Malignant lymphoma is a neoplasm that arises from the lymphatic tissues and is due to a proliferation of atypical cells of the lymphatic series. They extend not only locally and regionally, but often eventually to distant organs. Frequently they assume the forms of diffuse infiltrations, and some authors believe that in such cases a continuous lymphatic connection, including a retrograde process, can be demonstrated between the primary and secondary growths. Other forms are diffuse at the onset, and a definitely localized primary focus cannot be ascertained. Changes in the circulating blood stream are either absent or of no differentiating value, with the exception of a terminal leukemia seen in some cases.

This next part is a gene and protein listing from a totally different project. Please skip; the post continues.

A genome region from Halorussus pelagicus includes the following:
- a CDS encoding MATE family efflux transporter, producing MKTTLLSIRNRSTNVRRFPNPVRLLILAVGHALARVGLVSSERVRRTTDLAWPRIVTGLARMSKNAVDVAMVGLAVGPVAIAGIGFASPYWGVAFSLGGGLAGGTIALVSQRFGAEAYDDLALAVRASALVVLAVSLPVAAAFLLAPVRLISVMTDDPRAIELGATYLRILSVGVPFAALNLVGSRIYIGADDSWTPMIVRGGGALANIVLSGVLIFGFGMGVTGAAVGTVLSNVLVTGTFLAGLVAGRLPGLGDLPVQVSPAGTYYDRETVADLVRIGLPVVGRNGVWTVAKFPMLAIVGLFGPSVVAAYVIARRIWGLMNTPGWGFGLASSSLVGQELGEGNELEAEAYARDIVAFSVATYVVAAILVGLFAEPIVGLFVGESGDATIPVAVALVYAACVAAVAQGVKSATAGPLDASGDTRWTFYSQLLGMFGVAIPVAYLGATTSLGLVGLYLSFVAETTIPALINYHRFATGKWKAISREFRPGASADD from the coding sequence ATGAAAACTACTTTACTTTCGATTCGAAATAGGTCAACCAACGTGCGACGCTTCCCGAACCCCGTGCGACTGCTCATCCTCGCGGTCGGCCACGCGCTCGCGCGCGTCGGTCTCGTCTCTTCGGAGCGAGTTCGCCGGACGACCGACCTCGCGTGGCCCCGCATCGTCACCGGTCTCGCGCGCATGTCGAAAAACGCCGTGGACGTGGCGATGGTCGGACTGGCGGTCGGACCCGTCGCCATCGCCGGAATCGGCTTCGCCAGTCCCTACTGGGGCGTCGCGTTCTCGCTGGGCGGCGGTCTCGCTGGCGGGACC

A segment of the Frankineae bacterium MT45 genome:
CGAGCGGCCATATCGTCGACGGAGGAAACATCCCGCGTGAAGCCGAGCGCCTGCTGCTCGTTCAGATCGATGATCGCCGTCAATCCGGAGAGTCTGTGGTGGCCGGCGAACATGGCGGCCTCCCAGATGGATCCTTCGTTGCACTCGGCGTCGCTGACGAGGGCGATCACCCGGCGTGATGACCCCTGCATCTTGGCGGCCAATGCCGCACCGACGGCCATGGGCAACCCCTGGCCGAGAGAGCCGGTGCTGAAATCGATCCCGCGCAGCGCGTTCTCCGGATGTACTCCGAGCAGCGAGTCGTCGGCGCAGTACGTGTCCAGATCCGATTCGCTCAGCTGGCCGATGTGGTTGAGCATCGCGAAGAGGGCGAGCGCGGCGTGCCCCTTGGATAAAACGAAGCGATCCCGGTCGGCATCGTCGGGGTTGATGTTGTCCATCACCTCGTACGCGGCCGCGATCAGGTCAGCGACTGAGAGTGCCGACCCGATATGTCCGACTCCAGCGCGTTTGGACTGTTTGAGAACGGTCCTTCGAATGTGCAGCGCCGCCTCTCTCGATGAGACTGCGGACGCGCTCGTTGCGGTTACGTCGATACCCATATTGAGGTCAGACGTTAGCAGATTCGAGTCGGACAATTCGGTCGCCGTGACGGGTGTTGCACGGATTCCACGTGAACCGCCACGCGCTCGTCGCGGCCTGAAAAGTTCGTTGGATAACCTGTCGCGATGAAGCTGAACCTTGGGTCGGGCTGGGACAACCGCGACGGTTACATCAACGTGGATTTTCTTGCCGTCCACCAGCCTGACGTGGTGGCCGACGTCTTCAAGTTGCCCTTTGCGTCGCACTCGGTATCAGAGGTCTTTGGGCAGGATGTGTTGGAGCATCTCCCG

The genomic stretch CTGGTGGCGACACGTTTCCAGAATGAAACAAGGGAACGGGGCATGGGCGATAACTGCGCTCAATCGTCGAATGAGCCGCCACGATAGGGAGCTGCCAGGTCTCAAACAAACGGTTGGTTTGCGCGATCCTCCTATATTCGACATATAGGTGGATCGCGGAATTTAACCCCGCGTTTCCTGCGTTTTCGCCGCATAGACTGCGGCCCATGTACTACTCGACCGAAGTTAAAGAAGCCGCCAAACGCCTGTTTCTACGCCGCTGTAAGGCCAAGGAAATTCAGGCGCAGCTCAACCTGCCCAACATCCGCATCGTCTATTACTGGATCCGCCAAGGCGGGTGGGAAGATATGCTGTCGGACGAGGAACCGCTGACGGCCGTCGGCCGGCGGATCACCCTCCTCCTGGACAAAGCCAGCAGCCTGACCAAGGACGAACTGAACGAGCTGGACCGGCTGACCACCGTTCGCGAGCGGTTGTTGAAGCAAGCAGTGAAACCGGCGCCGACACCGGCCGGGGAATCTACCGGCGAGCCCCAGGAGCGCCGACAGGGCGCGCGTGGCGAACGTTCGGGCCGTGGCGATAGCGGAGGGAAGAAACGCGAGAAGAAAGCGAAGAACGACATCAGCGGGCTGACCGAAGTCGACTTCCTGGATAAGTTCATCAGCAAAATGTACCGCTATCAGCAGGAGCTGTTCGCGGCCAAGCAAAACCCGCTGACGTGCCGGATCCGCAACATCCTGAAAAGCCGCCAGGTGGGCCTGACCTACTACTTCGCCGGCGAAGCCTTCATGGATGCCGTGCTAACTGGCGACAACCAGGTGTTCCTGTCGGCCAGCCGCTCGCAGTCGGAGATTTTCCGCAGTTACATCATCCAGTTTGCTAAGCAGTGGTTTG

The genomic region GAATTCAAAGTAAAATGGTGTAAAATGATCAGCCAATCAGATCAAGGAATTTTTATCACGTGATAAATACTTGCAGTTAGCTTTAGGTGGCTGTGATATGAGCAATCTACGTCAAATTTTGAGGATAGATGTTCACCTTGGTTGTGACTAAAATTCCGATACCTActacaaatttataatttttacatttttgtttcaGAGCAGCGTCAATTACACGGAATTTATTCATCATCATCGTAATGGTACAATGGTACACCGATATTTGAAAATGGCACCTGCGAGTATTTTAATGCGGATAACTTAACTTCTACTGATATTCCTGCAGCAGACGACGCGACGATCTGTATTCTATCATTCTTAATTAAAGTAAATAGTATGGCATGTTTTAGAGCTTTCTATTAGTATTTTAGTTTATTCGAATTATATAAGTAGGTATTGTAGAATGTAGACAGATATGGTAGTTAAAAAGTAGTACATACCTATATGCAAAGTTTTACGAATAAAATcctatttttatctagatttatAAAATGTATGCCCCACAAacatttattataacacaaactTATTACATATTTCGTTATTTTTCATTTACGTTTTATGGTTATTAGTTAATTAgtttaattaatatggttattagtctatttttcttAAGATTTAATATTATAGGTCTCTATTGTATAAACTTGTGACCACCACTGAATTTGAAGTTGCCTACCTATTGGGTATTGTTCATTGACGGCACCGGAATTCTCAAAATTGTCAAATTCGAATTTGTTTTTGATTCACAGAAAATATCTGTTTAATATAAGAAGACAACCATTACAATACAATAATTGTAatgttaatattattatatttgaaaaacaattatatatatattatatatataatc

The lesions have been extensively classified, but recently there has been a tendency among pathologists to consider these various conditions as different manifestations of the same pathologic process. Thus, the term malignant lymphoma has come into use.
PATTISON AC. MALIGNANT LYMPHOMA OF THE GASTRO-INTESTINAL TRACT. Arch Surg. 1934;29(6):907–922. doi:10.1001/archsurg.1934.01180060014002
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